Joe Schmidt rotates his stock but opts to sell the same product
For a team struggling to score tries, it's interesting that all of Ireland's changes for this weekend's match with Italy took place in the forwards.
Jack McGrath in for Cian Healy, Devin Toner in for James Ryan, Jack Conan in for CJ Stander and Dan Leavy in for the injured Josh van der Flier at openside flanker.
— Irish Rugby (@IrishRugby) February 8, 2018
None of the players displaced in the starting XV will feel like they've been dropped but rather rested, after all, Ireland boasted 68% possession against France and won 97% of their own rucks, it's just the rucks that they lost invariably were situated inside the French 22.
Realistically, there were only two places in the Irish team that were ever going to be on the line, or at least should have been; Rob Kearney's spot at full-back and Jacob Stockdale's place on the wing.
It's hard to make a case for any other player to be dropped.
You could convincingly argue that McGrath should start ahead of Healy in the front-row, and it's an argument that has merit, but with Healy's resurgence this year the competition between the two really has entered '1A : 1B' territory. Two British & Irish Lions vying for the one spot.
But whether it's Healy or McGrath that starts, neither player will likely be the answer to Ireland's try scoring issues.
It's no secret that Ireland struggle to score tries in the Six Nations. Joe Schmidt's side may have run in 14 tries in last year's tournament but nine of those scores were against Italy, leaving Ireland's average tries per game at one from the start of last year's championship, if you exclude last year's 63-10 demolition in Rome.
You could point to Eddie Jones England side and say that they don't score a lot of tries either. England and Ireland have both scored 29 tries each over the last two championships, however, England have lost just one game from 11. Ireland, by comparison, have won just six over the same period.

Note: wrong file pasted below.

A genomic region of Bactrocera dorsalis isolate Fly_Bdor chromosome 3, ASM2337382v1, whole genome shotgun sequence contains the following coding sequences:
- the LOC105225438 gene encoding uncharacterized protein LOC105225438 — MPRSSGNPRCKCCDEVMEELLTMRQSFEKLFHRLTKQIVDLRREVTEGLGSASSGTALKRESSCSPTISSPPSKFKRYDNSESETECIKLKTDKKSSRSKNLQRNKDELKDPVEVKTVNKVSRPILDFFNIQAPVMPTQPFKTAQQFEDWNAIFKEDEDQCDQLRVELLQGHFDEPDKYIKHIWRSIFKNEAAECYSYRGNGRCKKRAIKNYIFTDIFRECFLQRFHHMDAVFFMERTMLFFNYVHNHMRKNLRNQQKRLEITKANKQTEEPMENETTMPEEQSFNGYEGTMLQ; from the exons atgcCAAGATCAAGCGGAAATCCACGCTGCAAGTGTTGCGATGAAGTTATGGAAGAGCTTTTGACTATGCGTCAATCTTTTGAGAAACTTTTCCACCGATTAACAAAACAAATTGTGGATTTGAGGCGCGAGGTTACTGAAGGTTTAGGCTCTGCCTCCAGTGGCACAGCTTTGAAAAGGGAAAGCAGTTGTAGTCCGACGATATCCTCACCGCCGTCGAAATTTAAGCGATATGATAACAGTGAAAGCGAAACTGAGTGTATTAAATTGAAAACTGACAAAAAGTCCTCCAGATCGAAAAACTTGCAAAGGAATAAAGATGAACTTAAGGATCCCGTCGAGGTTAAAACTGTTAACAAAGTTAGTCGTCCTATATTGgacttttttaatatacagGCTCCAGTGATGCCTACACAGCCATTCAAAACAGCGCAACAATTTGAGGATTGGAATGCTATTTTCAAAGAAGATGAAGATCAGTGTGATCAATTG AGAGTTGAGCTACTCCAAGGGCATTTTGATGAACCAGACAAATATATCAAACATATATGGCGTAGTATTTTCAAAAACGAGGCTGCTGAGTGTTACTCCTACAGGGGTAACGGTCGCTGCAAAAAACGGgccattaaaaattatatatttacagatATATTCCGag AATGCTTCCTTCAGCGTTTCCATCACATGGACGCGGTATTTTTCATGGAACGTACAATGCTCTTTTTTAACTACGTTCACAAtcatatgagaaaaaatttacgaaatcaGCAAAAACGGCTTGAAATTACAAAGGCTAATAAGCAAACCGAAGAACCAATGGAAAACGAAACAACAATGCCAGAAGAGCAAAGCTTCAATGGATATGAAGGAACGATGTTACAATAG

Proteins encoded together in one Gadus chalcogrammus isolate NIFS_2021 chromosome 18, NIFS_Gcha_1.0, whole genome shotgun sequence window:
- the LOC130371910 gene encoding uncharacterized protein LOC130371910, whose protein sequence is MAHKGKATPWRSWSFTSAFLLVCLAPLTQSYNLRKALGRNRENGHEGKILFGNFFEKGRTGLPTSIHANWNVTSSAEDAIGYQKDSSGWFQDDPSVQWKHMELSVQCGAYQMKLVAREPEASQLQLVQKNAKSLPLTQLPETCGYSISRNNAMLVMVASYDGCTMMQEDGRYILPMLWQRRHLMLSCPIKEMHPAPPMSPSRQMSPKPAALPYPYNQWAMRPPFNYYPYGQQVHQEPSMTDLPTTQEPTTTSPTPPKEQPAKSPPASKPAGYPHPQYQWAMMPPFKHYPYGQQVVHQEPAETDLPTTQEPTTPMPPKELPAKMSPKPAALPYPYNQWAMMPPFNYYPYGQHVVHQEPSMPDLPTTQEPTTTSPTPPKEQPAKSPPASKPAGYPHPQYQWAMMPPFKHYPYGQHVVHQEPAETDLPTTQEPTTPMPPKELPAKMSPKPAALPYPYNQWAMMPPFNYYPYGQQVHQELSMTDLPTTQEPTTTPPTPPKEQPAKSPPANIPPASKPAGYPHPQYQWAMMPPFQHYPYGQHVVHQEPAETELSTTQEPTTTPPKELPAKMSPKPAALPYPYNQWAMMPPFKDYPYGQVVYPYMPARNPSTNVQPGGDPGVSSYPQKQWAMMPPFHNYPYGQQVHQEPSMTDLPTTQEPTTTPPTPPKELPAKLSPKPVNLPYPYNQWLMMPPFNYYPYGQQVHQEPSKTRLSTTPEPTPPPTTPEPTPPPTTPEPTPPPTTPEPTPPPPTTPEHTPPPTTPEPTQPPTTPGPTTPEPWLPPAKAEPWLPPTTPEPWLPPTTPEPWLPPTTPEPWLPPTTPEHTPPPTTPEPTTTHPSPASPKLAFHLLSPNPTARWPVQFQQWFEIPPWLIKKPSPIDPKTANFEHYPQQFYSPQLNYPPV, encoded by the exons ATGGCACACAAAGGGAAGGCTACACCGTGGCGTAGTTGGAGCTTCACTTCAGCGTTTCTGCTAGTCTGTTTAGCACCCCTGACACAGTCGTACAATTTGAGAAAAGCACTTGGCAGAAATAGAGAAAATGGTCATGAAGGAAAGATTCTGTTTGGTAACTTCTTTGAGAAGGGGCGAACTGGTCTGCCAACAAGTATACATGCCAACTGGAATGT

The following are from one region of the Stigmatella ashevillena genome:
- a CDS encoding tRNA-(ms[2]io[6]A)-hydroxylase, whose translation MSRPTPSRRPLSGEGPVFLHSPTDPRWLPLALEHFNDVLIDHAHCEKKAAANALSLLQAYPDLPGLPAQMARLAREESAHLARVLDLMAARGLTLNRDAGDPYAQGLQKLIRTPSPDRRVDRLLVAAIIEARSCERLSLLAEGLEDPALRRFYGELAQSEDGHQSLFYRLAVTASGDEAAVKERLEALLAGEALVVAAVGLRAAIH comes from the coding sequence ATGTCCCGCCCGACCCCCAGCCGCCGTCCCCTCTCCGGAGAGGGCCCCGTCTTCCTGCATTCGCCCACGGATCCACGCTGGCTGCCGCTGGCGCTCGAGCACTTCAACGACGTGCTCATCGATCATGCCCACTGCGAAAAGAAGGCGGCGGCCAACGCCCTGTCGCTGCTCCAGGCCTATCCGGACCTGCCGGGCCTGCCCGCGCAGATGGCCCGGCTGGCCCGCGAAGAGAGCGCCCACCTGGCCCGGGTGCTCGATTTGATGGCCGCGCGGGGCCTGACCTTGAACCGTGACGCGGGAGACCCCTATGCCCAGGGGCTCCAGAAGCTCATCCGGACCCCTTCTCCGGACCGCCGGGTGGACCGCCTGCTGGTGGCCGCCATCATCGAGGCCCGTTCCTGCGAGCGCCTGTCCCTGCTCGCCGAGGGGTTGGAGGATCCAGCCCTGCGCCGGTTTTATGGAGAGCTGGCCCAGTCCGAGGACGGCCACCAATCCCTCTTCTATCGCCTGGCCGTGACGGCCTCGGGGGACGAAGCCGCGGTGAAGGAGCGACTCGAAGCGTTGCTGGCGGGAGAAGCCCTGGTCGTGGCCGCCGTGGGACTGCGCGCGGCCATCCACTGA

France set a Six Nations record last weekend with 253 tackles against Ireland, and yet, Schmidt's side could not break their line once.
Call it courageous defending from France, or lay it down to abject officiating from Nigel Owens, but when your full-back hasn't scored a try in 13 Tests, or a score in 510 minutes for Leinster this season, it's a problem, a big problem, and an issue that can be intensely scrutinised when you have the likes of Jordan Larmour and Joey Carbery on the bench, and Simon Zebo on his sofa.
However, before I get on to Kearney, I'll begin with Stockdale's selection.
The winger's issues have nothing to do with his ability to cross the whitewash but rather his inability from stopping the opposition reaching it.
The root of Stockdale's problems lie without the ball as he was caught flat-footed by France winger Teddy Thomas in what was the only try of Saturday's game.
Stockdale's defensive issues have come under great scrutiny since the interprovincial derbies, but if ever there was a chance for him to redeem himself, it's this weekend against an Italy side that have conceded 18 tries in their last two defeats to Ireland.
At 21, and standing at 6'3 and weighing in at 16 stone, Stockdale could be a sign of where Irish Rugby could be headed in the future, but at 31, and with no tries in a green shirt since the 2015 Rugby World Cup Pool stages, Rob Kearney's continued selection is a reflection of where the Irish Rugby team currently stands under Joe Schmidt.
They are a rigidly structured, extremely organised, possession based, scoreboard working side.
Last month, Munster full-back Simon Zebo, a player with six tries and 677 metres this season, gave an insight into Irish Rugby under Schmidt that didn't involve a source bloviating about attention to detail or knowing where they needed to be five phases ahead of the current phase.